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Germany

Germany

Germans advocate subsidy approach

Minimum payments for renewable energy and guaranteed access to the electricity grid should form the backbone of European Union policy on renewables in the future liberalised energy market, says Germany's wind energy association, Bundesverband Windenergie (BWE). It does not support the European Commission's preference for competitive market mechanisms to stimulate faster development of renewable energy sources.

The BWE's comments are contained in a review of last year's EU White Paper, which sets out a policy for doubling the use of renewables by 2010. Legislation to carry out the policy is now being devised by the Commission. Of Germany's system of subsidised tariffs for wind energy, the BWE warns that "successful measures to support renewable energies in member countries should not be undermined by a mistaken interpretation of liberalisation."

Instead of relying on market forces to promote development, the BWE advocates minimum levels of payment for electricity from renewables so that "at least all the running costs of the power generators are covered." Furthermore, renewables should have "must run" priority in the liberalised electricity market, to start next year. To achieve this, BWE suggests changing the Public Service Obligation (PSO) in the EU's 1996 Directive for an internal market from a voluntary to a mandatory obligation. The PSO allows countries to support renewables as a "public service obligation," without being accused of unfair competition.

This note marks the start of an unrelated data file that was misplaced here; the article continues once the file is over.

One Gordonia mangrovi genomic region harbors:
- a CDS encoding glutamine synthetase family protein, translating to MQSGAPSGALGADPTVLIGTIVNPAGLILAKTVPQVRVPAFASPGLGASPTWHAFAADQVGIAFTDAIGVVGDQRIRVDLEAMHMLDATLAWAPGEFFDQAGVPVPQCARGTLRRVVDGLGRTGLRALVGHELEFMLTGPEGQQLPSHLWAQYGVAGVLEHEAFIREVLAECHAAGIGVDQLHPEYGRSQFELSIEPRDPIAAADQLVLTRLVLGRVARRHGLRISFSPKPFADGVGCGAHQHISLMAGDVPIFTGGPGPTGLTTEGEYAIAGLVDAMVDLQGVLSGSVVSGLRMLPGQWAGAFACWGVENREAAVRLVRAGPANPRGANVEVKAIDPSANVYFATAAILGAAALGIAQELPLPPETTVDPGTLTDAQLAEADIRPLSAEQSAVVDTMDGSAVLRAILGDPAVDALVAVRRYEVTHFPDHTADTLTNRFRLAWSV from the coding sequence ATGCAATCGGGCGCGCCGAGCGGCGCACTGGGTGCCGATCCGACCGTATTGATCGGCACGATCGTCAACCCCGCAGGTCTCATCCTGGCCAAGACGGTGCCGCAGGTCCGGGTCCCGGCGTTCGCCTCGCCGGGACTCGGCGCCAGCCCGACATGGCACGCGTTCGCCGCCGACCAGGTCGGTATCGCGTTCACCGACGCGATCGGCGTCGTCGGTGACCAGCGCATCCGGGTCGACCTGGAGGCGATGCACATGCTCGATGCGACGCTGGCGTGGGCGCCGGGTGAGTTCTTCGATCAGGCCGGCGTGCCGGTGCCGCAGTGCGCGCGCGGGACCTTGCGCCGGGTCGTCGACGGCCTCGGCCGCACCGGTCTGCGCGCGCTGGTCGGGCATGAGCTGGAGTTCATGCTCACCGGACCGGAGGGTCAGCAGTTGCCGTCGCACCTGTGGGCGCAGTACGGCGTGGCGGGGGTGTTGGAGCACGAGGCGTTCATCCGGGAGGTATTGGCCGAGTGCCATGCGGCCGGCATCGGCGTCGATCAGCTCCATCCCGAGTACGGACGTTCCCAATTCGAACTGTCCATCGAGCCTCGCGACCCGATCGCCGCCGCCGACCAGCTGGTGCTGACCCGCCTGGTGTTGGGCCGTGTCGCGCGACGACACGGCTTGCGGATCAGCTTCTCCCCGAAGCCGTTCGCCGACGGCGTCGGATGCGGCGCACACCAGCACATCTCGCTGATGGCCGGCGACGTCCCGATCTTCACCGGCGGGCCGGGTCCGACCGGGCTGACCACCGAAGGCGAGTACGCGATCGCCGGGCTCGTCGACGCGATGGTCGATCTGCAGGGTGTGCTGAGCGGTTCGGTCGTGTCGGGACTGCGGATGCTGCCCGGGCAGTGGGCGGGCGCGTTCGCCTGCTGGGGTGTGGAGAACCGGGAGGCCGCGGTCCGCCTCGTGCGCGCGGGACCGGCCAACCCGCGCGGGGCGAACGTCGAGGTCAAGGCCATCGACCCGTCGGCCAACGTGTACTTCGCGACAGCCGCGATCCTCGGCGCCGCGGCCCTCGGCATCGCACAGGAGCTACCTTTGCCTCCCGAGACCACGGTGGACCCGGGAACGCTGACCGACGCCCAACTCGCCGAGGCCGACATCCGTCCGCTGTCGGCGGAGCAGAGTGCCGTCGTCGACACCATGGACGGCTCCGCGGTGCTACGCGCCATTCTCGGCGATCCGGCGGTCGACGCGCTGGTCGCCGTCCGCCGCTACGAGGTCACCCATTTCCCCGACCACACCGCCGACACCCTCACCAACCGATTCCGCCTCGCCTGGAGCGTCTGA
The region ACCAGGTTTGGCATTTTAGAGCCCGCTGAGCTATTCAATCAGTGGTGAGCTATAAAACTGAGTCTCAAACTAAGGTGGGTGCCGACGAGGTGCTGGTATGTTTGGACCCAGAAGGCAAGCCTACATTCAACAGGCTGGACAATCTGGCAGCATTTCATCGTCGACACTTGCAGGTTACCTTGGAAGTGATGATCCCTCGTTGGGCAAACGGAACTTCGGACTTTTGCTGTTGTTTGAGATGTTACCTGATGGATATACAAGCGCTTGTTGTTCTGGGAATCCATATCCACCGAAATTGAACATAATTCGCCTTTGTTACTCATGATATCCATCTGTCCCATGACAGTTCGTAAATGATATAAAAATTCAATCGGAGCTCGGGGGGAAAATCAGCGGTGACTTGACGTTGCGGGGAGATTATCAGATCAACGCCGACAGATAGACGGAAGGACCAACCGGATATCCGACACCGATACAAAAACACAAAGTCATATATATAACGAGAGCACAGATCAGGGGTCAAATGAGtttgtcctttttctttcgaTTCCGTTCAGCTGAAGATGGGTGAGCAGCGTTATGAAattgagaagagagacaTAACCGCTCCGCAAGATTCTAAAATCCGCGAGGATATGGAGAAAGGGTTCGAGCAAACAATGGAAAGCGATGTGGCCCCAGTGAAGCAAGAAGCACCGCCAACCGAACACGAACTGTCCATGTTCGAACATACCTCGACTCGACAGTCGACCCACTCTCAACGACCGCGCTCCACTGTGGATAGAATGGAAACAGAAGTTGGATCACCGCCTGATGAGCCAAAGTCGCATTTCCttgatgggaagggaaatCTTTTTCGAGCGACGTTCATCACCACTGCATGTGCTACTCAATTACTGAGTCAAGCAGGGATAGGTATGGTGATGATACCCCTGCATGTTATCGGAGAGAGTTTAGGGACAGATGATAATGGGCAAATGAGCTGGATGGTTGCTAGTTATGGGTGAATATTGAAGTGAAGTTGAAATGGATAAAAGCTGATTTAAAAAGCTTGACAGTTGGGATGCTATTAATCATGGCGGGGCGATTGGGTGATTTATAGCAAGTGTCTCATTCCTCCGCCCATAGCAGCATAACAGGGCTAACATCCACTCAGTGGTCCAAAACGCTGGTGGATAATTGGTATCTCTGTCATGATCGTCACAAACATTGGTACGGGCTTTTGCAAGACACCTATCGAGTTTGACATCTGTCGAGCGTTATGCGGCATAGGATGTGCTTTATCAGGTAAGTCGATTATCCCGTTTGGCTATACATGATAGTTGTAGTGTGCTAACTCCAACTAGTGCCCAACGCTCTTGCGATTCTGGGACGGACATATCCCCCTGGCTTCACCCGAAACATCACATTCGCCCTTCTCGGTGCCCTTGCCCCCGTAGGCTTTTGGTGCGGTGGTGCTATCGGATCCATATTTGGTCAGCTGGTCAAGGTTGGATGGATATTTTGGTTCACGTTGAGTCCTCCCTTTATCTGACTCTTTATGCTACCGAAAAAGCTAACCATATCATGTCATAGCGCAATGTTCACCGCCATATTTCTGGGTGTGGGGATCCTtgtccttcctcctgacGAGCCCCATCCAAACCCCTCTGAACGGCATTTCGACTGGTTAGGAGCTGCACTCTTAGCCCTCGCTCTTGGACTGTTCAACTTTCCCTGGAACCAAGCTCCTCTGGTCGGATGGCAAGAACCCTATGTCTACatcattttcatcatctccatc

The BWE also calls for an internal task force on renewables, an international renewables agency, and a special office to create guidelines for how support of renewables can become a part of the EU's broad regional and international funding programs. Renewables should get priority treatment under foreign trade agreements and priority access to export credits and guarantees, continues BWE. Lines of credit for renewables development overseas should be available from major European investment institutions. On the European market, fiscal breaks for renewables are favoured by BWE, such as exemption from sales tax (VAT), or tax concessions in the financing of renewable energy projects.

The external costs of generating electricity using polluting technologies should be taken account of, too, either as a bonus for renewable energies or by introducing an energy or CO2 tax, adds the BWE. The higher costs of using renewable energies must by paid by all energy consumers -- but the Commission must make it clear to consumers that paying extra for renewables is not a form of aid.

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